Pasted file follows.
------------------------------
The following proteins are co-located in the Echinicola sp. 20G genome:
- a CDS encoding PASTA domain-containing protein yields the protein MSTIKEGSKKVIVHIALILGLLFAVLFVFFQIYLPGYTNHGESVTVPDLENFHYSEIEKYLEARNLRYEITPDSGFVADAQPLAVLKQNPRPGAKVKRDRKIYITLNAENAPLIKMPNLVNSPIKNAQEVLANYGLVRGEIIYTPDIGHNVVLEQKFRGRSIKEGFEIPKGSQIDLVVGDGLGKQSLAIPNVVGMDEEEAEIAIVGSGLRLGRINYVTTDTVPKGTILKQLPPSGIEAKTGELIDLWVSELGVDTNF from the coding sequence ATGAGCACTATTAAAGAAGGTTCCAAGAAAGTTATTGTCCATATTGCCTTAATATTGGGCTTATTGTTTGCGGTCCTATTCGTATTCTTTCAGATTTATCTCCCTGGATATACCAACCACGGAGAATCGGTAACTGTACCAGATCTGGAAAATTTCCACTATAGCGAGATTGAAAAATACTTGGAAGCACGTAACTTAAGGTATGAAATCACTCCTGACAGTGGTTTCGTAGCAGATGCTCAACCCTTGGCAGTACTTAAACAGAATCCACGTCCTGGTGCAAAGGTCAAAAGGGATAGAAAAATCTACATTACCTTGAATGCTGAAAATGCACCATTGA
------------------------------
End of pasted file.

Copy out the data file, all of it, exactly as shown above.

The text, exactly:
The following proteins are co-located in the Echinicola sp. 20G genome:
- a CDS encoding PASTA domain-containing protein yields the protein MSTIKEGSKKVIVHIALILGLLFAVLFVFFQIYLPGYTNHGESVTVPDLENFHYSEIEKYLEARNLRYEITPDSGFVADAQPLAVLKQNPRPGAKVKRDRKIYITLNAENAPLIKMPNLVNSPIKNAQEVLANYGLVRGEIIYTPDIGHNVVLEQKFRGRSIKEGFEIPKGSQIDLVVGDGLGKQSLAIPNVVGMDEEEAEIAIVGSGLRLGRINYVTTDTVPKGTILKQLPPSGIEAKTGELIDLWVSELGVDTNF from the coding sequence ATGAGCACTATTAAAGAAGGTTCCAAGAAAGTTATTGTCCATATTGCCTTAATATTGGGCTTATTGTTTGCGGTCCTATTCGTATTCTTTCAGATTTATCTCCCTGGATATACCAACCACGGAGAATCGGTAACTGTACCAGATCTGGAAAATTTCCACTATAGCGAGATTGAAAAATACTTGGAAGCACGTAACTTAAGGTATGAAATCACTCCTGACAGTGGTTTCGTAGCAGATGCTCAACCCTTGGCAGTACTTAAACAGAATCCACGTCCTGGTGCAAAGGTCAAAAGGGATAGAAAAATCTACATTACCTTGAATGCTGAAAATGCACCATTGA